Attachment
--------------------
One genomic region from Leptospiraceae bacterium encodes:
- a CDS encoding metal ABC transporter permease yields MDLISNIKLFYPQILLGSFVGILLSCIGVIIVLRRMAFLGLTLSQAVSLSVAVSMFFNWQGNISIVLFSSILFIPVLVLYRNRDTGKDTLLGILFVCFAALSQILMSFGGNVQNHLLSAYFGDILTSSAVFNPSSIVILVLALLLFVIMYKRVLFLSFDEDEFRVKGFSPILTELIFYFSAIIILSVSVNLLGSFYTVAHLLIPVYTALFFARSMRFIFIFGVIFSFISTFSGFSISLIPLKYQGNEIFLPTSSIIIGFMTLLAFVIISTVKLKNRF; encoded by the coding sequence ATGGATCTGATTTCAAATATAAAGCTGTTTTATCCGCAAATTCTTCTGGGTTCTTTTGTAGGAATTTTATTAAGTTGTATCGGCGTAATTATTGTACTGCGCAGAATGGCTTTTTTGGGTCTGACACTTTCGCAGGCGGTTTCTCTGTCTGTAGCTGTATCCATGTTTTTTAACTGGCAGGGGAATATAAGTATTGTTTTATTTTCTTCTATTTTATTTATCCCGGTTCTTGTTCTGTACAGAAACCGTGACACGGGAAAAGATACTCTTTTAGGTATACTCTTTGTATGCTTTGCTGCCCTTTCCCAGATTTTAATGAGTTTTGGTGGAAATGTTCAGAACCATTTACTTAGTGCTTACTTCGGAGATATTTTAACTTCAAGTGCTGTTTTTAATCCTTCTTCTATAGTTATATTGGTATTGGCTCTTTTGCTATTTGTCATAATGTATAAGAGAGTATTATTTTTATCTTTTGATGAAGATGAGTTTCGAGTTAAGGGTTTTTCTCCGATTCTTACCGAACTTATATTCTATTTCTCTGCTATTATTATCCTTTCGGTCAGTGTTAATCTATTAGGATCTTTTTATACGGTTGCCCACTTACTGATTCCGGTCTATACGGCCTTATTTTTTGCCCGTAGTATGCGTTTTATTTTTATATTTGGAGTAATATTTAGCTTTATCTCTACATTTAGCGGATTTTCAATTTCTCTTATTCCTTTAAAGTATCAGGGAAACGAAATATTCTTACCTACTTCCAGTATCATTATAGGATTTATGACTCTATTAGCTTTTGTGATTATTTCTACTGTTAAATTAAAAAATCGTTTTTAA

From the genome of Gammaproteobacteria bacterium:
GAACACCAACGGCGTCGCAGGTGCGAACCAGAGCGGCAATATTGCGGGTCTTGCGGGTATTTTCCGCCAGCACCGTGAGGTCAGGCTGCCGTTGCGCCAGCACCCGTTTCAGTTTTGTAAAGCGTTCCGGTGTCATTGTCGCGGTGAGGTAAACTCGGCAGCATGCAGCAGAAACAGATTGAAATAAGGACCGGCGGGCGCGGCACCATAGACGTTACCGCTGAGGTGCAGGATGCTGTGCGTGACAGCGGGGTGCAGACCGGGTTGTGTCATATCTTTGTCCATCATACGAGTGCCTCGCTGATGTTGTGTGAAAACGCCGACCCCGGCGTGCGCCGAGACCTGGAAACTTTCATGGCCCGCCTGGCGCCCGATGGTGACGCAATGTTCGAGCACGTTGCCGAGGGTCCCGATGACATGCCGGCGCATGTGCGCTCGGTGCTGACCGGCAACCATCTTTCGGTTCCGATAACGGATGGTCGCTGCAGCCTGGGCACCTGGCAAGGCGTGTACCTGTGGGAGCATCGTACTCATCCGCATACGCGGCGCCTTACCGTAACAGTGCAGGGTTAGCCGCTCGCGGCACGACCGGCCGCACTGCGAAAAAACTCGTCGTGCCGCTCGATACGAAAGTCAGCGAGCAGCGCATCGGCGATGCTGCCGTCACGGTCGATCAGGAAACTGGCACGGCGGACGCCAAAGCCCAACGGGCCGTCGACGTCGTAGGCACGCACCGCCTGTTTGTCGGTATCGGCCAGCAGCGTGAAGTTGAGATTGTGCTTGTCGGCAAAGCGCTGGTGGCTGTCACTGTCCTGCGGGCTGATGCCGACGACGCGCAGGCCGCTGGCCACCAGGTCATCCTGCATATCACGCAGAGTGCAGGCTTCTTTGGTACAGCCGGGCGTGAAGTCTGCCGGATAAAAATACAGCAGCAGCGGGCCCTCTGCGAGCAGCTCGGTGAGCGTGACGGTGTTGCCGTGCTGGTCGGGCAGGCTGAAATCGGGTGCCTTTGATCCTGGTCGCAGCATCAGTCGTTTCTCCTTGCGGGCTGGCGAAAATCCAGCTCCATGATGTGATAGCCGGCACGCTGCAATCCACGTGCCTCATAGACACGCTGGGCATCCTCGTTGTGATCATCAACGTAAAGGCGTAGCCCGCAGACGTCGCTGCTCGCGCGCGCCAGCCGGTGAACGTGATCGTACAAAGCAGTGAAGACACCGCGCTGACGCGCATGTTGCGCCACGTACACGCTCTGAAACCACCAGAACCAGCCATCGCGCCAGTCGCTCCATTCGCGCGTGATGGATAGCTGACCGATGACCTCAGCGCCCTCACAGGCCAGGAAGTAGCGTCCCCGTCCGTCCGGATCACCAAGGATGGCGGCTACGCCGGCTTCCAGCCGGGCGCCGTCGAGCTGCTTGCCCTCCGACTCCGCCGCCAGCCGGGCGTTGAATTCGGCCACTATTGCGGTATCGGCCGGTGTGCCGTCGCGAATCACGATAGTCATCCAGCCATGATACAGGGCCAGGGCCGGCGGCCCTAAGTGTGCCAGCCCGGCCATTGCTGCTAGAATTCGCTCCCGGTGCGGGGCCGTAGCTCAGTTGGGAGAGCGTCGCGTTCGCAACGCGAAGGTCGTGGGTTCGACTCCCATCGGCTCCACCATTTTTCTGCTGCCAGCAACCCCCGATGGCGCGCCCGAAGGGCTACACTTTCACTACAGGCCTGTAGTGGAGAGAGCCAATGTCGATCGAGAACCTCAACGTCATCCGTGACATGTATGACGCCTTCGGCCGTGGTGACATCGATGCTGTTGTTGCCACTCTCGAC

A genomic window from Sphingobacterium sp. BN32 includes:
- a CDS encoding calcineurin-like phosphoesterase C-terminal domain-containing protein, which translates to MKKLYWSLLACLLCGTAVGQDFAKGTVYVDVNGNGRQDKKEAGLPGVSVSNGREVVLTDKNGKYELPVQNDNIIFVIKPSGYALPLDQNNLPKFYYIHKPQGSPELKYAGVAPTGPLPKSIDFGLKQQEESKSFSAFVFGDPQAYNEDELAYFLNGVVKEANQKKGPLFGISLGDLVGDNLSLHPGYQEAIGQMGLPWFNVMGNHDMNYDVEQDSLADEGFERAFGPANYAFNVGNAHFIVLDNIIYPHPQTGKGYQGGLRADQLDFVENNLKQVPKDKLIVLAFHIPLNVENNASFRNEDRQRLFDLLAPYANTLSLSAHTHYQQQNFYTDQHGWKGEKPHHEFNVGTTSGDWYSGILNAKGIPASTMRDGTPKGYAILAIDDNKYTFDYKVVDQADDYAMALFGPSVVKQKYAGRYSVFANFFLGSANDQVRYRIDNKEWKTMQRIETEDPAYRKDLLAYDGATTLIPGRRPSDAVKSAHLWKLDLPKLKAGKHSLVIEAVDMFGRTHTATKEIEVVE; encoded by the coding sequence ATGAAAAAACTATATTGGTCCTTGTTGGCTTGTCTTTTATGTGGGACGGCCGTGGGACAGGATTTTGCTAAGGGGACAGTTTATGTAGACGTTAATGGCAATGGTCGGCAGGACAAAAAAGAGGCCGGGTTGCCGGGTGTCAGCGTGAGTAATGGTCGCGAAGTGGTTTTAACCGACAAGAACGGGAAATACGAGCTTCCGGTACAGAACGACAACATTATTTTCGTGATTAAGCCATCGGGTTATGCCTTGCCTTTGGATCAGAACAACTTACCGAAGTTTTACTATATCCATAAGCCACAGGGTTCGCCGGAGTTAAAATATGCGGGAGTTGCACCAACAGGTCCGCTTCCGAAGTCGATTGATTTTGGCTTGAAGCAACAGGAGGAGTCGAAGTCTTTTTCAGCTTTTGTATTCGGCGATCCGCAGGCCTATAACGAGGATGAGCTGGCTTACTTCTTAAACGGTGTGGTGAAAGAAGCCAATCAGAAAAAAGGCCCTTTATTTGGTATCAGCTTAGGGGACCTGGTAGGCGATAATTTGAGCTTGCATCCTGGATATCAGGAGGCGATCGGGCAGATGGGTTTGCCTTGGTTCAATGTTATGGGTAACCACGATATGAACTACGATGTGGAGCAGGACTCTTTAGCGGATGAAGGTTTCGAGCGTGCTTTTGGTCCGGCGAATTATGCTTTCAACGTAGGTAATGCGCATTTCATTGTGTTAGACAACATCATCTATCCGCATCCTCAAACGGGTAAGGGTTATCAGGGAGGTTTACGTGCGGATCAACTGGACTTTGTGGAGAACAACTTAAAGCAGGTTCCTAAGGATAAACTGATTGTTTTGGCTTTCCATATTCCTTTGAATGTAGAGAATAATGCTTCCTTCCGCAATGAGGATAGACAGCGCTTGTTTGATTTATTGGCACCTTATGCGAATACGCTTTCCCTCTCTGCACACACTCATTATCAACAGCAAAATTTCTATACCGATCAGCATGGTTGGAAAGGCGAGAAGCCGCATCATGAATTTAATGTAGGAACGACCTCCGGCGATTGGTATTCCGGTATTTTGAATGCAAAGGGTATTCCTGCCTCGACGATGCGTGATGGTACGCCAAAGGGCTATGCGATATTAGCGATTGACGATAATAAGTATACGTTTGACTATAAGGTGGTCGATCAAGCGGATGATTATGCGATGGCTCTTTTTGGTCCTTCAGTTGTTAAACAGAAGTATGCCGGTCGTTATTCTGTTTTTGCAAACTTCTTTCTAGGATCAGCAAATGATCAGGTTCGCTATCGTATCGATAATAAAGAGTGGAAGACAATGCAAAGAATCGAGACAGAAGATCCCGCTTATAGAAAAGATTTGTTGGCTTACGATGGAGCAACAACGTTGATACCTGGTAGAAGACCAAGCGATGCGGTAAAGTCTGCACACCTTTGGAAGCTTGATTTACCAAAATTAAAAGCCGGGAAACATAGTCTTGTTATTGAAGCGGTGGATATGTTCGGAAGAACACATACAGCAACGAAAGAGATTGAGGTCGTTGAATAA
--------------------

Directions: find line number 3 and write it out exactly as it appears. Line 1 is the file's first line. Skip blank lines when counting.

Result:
From the genome of Gammaproteobacteria bacterium: